Monday, 12 September 2016

Slow Cooker Cassoulet with Belly Pork

As summer comes to an end and we become firmly entrenched in autumn, the time of light meals and salads also finishes. We're back into hearty meals territory, and for this reason i've dusted off the slow cooker.  You can also cook this in the oven with a casserole dish, if you don't have a slow cooker. 

The fact that we're in the post-summer months, you may be having to tighten the purse strings a bit as well, so this should sort you out! 

Cassoulet is cheap, simple to make and hearty. I've gone through my reciept from Aldi and all the main ingredients come to £6 or less. For this recipe, i'm using the cheapest cut of meat you can buy - belly pork. It's pretty fatty and chewy, so most people tend to avoid it. However you can easily trim the fat, and slow cooking belly pork makes it wonderfully tender. 

As always, you don't have to use belly pork. Another recommendation would be boned, skinless chicken thigh and some bacon lardons, or cubed beef/lamb. As for the vegetables, you can bulk out a cassoulet however you like, use whatever quantity of tomatoes, onions or beans you prefer - what i've used here is merely a guideline.

You will need the following ingredients:

1kg Belly Pork Slices
2 Cans of Chopped Tomatoes
1 Can of Mixed Beans
1 Yellow or White Onion
6 Cloves of Garlic or Garlic Paste
Olive Oil
Chicken Stock Cube

Utensils Needed:

Large Non-Stick Frying Pan
Wooden Chopping Board
Chef's Knife
Wooden Spoon
Slow Cooker or Oven-Proof Casserole Dish

Unless you're using the oven to make this, with a casserole dish, there's no need to pre-heat anything. If you are however using the oven, pre-heat it to Gas Mark 2 (300° Fahrenheit / 150° Celsius). 

First, take the belly pork slices, trim the extraneous fat from the outside. You can either render this for lard, or discard it. Dice the pork into large chunks. 

Add to the frying pan with a drizzle of olive oil, a heaped spoon of garlic paste, or three cloves of chopped/sliced garlic, and a dusting of thyme. 

Brown for around 15 minutes on a high heat, and you should end up with something that looks like this:

Once it's browned off, put the pork into the slow cooker.

Next, slice the onion thinly as you can and add to the frying pan with a touch of olive oil, the remainder of the garlic cloves, or another heaped spoon of garlic paste, plus thyme and a good grind of salt.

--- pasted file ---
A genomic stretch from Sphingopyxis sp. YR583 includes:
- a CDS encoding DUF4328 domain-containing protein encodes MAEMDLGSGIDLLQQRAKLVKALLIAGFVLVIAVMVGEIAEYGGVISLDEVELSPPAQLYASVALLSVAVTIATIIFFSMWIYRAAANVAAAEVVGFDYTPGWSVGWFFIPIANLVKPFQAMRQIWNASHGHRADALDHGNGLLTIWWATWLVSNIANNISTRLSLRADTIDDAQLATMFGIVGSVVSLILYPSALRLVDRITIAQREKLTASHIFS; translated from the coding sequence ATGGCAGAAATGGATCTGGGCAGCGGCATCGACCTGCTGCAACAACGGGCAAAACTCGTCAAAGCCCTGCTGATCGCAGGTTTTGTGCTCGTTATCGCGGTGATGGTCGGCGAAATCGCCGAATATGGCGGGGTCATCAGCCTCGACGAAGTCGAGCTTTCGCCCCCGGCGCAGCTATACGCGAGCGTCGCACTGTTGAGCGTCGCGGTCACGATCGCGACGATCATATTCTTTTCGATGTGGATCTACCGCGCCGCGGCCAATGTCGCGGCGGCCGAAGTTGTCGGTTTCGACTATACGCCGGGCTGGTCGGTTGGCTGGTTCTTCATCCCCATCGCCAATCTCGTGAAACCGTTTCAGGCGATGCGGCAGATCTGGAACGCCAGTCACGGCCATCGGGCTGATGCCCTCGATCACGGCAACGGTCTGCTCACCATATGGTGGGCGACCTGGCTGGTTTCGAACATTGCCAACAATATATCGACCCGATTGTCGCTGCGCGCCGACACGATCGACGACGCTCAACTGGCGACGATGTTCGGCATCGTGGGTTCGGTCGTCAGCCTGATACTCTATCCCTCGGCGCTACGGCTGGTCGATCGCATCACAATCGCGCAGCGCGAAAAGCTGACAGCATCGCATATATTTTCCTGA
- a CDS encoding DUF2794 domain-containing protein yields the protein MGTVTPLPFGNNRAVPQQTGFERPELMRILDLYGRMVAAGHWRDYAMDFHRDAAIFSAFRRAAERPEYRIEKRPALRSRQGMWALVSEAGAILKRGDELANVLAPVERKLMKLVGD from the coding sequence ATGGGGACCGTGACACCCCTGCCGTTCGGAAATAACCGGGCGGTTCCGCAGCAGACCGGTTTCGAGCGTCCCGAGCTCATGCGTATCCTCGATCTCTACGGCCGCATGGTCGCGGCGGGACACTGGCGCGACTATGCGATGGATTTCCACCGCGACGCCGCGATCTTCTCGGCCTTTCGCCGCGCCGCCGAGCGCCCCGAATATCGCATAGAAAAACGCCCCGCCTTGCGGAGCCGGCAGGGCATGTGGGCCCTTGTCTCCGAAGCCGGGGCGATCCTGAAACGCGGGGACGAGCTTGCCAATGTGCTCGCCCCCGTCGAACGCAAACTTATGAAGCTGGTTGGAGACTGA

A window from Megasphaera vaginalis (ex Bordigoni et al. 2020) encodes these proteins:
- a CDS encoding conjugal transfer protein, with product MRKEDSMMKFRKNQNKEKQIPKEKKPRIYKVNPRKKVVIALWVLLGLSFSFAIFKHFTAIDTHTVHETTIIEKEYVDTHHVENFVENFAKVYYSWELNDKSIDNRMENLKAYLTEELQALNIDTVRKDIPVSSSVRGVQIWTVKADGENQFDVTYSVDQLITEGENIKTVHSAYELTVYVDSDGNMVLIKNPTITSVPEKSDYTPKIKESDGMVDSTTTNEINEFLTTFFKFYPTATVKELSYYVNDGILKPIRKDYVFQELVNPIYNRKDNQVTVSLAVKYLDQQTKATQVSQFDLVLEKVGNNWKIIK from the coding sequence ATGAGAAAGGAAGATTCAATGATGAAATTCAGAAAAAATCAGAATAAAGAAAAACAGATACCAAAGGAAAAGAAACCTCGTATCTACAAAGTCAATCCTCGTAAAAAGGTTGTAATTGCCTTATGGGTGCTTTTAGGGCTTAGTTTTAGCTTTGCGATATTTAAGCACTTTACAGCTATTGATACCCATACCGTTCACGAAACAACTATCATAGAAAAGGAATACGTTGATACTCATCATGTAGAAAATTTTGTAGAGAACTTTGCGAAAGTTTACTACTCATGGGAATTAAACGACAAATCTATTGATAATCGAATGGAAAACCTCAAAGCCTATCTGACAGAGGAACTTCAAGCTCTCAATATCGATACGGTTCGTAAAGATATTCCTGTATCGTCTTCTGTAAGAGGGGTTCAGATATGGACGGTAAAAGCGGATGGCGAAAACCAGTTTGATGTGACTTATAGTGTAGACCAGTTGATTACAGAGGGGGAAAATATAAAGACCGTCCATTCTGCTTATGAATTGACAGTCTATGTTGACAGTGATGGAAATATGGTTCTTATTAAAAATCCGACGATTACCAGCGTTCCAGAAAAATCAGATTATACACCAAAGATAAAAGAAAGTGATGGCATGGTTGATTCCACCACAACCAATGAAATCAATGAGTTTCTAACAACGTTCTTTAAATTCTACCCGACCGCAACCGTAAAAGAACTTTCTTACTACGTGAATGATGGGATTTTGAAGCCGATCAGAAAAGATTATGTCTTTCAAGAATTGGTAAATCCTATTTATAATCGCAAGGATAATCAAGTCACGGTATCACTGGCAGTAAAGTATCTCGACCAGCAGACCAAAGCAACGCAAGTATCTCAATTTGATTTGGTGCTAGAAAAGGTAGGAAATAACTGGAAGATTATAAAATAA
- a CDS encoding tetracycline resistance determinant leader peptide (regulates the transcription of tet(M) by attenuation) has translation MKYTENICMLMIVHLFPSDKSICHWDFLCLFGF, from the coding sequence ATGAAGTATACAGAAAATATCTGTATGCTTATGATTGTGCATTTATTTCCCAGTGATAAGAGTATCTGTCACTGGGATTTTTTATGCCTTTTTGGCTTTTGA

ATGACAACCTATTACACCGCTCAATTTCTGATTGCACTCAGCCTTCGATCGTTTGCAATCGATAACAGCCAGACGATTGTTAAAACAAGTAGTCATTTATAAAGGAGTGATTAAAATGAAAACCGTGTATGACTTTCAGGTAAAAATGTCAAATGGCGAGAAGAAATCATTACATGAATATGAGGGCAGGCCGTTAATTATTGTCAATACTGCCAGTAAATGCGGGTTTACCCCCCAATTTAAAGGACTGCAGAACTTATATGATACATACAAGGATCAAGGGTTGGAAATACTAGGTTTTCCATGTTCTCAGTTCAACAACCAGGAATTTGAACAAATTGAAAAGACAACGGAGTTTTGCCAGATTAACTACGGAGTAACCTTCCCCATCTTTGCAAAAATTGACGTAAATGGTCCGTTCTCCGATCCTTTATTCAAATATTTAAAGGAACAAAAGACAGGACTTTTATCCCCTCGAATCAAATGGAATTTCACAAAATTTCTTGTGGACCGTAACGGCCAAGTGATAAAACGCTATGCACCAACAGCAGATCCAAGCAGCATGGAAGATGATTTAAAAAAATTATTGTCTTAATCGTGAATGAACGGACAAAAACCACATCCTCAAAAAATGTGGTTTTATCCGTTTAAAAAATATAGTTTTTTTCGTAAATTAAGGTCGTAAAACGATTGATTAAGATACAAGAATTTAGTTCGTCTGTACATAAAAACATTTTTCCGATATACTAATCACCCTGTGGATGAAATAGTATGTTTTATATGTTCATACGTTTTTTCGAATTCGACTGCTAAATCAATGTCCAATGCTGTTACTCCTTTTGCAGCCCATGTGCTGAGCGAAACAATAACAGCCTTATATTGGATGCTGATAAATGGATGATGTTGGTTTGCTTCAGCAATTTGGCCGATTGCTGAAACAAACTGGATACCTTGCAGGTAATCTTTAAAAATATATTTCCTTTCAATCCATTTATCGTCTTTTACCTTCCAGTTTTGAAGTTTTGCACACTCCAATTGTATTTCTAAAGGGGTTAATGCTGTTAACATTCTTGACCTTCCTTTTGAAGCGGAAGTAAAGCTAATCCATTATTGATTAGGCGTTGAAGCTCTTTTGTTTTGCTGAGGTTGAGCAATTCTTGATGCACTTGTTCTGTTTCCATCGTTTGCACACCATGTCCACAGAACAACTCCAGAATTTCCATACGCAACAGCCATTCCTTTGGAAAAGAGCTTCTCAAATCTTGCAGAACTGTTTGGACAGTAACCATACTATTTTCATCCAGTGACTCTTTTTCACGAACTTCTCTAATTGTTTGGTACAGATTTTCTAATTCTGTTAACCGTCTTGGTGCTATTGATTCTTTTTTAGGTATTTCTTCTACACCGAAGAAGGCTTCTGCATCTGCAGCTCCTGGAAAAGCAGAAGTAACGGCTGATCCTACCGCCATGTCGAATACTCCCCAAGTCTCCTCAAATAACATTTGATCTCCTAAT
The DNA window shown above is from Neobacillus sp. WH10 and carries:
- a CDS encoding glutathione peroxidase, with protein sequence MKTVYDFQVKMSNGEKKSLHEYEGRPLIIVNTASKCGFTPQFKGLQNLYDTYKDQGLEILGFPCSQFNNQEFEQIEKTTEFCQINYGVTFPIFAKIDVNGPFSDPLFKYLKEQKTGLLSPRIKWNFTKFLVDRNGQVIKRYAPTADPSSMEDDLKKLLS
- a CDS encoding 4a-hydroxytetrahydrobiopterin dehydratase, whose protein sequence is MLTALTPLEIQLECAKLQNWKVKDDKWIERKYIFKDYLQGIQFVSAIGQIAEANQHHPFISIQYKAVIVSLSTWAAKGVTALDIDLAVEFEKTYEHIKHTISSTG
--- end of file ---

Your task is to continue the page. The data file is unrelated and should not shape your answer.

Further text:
Sauté for at least 10 minutes on a medium heat, until they're soft & translucent. Try not to caramelise them too much, you don't want burnt edges!

While the onions are sauteeing, take the stock cube, put it in a small bowl and add just enough boiling water to cover it. Break it up with a fork and stir until it's a very concentrated broth. 

Add to the sautéed onions and turn the heat up to start it simmering. Keep stirring throughout. 

At this stage add your cans of tomatoes, and the beans. Make sure you drain and rinse the beans before adding them to the pan. Bring to a simmer for around 5 minutes, stirring regularly. 

Turn off the heat and then add the tomatoes, beans & onions to the slow cooker. Stir through so the pork isn't sitting at the bottom, and turn the slow cooker on. It'll be ready to eat in about an hour, but the rule of slow cooking in general is the longer you cook it, the better it'll taste. I typically do mine for at least 6 hours on the 'high' setting, then turn down to 'low' for another hour.

By which point, the pork is deliciously tender and will fall apart if a spoon even approaches it. Ideal serving suggestion? A spoon! :D

Seriously though, you can serve with whatever you fancy, but often just a nice slice of farmhouse bread and butter is enough, as the cassoulet is pretty filling. 


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